Table 3

Indirect effects of income through other variables on life satisfaction

 

Income coefficient (95% CI)

Change in income coefficient

Full model

0.09 (0.06,0.11)a

 

Variable droppedb

 Mental health status

0.13 (0.10, 0.15)

0.04

 Health status

0.12 (0.10, 0.15)

0.03

 Marital status

0.14 (0.12, 0.16)

0.05

 Urban/rural residence

0.08 (0.06, 0.11)

−0.01

 Home ownership

0.11 (0.09, 0.13)

0.04

 Province of residence

0.08 (0.06, 0.10)

−0.01

Total indirect effect

 

0.14

Indirect effect of income on life satisfaction was analysed by mediation analysis

aIncome coefficient was obtained from the full life satisfaction model in Table 2

bIncome coefficient was obtained after one variable was dropped from the full model through mediation analysis

Monetary valuation of health-related behaviours

Table 4 shows the monetary valuation of healthy behaviours with and without adjustment for the indirect effect of income. It can be interpreted as the extra income required, in absence of a specific healthy behaviour, to produce the same level of LS as if he or she were physically active, ate an additional serving of fruits and vegetables, or did not smoke. By accounting for the indirect effect of income, estimated monetary values on average fell by nearly 50%. Based on the SWB valuation framework, these are values in addition to any market prices paid to assist behavioural changes such as the costs of fitness equipment or smoking cessation aids.
Table 4

Comparisons of monetary values of health behaviours estimated based on income with/without indirect effect adjustment

Variables

Direct effect of income

Full (direct and indirect) effect of income

β Coefficient

Monetary valuec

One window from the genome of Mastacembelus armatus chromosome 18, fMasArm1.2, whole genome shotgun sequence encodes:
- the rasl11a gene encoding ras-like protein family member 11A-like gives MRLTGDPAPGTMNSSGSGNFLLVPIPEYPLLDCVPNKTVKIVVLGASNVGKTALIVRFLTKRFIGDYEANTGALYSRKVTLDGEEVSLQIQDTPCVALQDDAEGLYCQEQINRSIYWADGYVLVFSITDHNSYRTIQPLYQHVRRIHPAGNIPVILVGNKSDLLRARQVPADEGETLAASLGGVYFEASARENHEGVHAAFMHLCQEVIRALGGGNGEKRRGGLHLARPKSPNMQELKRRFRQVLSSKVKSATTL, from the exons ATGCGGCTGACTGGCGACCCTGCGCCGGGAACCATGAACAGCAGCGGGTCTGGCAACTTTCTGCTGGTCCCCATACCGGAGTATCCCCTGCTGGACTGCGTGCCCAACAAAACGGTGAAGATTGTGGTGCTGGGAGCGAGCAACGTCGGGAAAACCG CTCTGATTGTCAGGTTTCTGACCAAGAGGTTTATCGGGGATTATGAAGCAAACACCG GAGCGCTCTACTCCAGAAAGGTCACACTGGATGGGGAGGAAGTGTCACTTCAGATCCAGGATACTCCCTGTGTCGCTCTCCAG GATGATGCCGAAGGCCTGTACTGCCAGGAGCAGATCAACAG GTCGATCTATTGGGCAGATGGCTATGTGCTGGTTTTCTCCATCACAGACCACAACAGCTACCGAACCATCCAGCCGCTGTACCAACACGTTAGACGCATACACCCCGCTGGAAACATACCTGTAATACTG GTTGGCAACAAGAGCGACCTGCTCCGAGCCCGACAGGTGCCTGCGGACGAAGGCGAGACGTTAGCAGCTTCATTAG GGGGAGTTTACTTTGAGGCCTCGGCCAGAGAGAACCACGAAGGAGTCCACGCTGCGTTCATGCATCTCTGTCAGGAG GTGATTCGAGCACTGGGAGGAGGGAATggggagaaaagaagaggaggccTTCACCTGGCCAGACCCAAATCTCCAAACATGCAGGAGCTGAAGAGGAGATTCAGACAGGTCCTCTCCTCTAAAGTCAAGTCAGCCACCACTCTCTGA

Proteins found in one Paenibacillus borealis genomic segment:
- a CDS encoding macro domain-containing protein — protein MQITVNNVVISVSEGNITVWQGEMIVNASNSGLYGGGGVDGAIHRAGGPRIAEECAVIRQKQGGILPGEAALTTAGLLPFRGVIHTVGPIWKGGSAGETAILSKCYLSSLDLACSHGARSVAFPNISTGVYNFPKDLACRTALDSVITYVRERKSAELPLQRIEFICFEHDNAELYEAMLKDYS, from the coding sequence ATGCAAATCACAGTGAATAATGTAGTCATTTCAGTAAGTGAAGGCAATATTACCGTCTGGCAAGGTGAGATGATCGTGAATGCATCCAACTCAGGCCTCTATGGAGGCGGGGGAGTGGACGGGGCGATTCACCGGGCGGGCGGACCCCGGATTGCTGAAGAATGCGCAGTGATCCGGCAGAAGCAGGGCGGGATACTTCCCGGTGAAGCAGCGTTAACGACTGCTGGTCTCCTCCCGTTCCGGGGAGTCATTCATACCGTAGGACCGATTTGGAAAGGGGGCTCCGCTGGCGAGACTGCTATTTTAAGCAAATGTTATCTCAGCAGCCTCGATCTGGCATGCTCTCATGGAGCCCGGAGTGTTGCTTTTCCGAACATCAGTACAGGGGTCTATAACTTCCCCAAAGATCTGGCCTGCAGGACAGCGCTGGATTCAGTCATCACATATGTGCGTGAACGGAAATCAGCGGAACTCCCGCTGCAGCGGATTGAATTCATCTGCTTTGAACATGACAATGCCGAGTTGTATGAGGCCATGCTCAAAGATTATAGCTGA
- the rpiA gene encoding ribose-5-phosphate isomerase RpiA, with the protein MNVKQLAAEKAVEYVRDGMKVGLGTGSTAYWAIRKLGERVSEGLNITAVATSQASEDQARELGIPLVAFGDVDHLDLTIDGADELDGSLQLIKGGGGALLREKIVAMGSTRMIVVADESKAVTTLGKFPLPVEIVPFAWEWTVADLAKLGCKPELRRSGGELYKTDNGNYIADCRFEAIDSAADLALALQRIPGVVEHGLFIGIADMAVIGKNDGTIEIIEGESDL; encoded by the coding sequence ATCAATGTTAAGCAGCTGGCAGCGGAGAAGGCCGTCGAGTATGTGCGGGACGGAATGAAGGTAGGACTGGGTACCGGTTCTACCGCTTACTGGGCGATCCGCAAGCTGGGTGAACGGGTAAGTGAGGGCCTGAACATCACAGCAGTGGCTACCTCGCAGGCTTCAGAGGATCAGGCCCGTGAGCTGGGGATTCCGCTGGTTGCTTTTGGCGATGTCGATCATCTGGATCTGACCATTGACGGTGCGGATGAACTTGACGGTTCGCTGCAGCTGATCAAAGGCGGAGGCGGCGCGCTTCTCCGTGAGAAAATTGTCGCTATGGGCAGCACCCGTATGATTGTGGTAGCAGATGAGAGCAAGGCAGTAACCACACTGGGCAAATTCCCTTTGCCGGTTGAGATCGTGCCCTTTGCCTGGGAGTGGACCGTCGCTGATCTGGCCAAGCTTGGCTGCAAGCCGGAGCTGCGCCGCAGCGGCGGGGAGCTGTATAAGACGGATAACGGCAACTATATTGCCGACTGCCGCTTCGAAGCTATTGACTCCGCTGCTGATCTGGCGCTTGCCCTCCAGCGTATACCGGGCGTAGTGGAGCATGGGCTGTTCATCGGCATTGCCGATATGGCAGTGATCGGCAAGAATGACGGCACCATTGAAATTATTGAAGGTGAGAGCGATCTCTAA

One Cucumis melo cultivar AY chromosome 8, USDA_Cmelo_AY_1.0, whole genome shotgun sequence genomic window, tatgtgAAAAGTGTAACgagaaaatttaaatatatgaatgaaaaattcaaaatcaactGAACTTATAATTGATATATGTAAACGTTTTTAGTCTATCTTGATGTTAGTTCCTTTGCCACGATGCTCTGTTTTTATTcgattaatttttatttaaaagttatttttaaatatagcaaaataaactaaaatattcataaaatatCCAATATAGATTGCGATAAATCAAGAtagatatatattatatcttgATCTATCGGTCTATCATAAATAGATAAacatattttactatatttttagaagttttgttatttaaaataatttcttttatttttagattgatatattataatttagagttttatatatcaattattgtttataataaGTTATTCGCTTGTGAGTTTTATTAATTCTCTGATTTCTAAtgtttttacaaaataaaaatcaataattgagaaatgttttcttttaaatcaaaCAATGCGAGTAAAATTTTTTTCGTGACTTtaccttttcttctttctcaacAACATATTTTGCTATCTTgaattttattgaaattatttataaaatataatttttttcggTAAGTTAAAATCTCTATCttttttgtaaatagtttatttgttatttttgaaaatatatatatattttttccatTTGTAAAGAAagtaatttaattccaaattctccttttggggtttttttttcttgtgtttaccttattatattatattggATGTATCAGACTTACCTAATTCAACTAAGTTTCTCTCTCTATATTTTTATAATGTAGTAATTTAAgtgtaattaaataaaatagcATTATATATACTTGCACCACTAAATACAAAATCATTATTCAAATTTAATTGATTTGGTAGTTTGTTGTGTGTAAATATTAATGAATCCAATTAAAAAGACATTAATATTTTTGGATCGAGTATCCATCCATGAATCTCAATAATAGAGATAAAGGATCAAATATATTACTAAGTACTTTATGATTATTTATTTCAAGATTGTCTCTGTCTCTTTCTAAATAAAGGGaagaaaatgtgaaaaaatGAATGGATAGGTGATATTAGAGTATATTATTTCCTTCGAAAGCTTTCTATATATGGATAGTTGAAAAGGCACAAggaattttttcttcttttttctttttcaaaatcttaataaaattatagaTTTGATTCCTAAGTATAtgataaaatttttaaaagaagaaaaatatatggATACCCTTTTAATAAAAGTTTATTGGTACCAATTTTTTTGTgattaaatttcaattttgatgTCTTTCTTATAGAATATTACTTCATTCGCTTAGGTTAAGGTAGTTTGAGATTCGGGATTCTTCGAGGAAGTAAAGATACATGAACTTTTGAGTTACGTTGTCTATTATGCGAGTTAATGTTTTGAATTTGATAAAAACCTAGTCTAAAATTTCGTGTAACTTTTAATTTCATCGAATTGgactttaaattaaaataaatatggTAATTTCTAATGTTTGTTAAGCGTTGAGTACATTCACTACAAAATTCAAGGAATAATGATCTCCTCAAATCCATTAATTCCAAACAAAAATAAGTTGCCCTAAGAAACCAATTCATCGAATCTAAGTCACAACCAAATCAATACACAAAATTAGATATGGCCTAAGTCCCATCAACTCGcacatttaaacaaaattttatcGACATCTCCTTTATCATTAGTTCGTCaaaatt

β Coefficient

Monetary value

Logarithm (household income)

0.09a

n/a

0.23b

n/a

Leisure time physical activity

 Active

0.14

$1092/week

0.14

$631/week

 Moderately active

0.08

$815/week

0.08

$407/week

Frequency of fruit and vegetable consumption (daily)

0.02

$276/week

0.02

$115/week

Smoke-free

0.12

$1019/week

0.12

$563/week

aIncome coefficient was obtained from the full life satisfaction model in Table 2

bIncome coefficient was the sum of direct (Table 2) and indirect (Table 3) effect of income

cMonetary value was estimated using the formula: M0 – e[ln(M0)- β2/ β1]

M0: Annual average household income: $71,975; β1: coefficient of income (Bold); β2: coefficient of health behaviours

The results of sensitivity analysis are presented in Table 5. We repeated the same analyses using data from the CCHS 2005 and found that the direction of the associations between income, healthy behaviours and other socio-demographic variables and LS persisted, although the magnitude of the effect of income on LS decreased. The overall predictive capacity of the model remained comparable (R2: 0.30 with 2005 data vs. 0.33 with 2009–10 data). The variability in model prediction between years could be due to the residual effect of unknown or unmeasured time-varying factors related to LS. Time-dependent factors such as macroeconomic factors have been evidenced to have an impact on health and well-being [30]. For example, the 2008 global financial crisis [31] could have been a factor impacting Canadians’ SWB over time.
Table 5

Sensitivity analysis (Model robustness was checked using different data sets)

Variables

Model 1 (original model)

Model 2 (test data 1)

Model 3 (test data 2)

Coefficient

SE

Adj. R2

Coefficient

SE

Adj. R2

Coefficient

SE

Adj. R2

 Logrithm (income)

0.09

0.03

 

0.05

0.01

 

0.11

0.03

 

Leisure time physical activity